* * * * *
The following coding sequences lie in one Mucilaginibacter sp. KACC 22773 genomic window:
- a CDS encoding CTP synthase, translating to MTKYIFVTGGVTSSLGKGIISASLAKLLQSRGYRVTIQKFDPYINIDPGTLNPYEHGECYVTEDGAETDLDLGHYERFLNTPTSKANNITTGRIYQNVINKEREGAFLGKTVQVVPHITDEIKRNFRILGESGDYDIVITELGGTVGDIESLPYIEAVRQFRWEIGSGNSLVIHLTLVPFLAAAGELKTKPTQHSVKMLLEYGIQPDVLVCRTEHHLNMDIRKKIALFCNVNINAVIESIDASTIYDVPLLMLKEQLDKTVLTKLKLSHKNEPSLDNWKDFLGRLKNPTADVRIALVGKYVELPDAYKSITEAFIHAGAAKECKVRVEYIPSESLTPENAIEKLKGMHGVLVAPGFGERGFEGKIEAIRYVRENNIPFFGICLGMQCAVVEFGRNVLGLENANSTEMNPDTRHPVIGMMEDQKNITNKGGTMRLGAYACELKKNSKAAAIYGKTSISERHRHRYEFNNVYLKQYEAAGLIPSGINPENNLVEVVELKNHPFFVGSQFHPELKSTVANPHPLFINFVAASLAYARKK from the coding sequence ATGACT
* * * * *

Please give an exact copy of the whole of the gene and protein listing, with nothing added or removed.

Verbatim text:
The following coding sequences lie in one Mucilaginibacter sp. KACC 22773 genomic window:
- a CDS encoding CTP synthase, translating to MTKYIFVTGGVTSSLGKGIISASLAKLLQSRGYRVTIQKFDPYINIDPGTLNPYEHGECYVTEDGAETDLDLGHYERFLNTPTSKANNITTGRIYQNVINKEREGAFLGKTVQVVPHITDEIKRNFRILGESGDYDIVITELGGTVGDIESLPYIEAVRQFRWEIGSGNSLVIHLTLVPFLAAAGELKTKPTQHSVKMLLEYGIQPDVLVCRTEHHLNMDIRKKIALFCNVNINAVIESIDASTIYDVPLLMLKEQLDKTVLTKLKLSHKNEPSLDNWKDFLGRLKNPTADVRIALVGKYVELPDAYKSITEAFIHAGAAKECKVRVEYIPSESLTPENAIEKLKGMHGVLVAPGFGERGFEGKIEAIRYVRENNIPFFGICLGMQCAVVEFGRNVLGLENANSTEMNPDTRHPVIGMMEDQKNITNKGGTMRLGAYACELKKNSKAAAIYGKTSISERHRHRYEFNNVYLKQYEAAGLIPSGINPENNLVEVVELKNHPFFVGSQFHPELKSTVANPHPLFINFVAASLAYARKK from the coding sequence ATGACT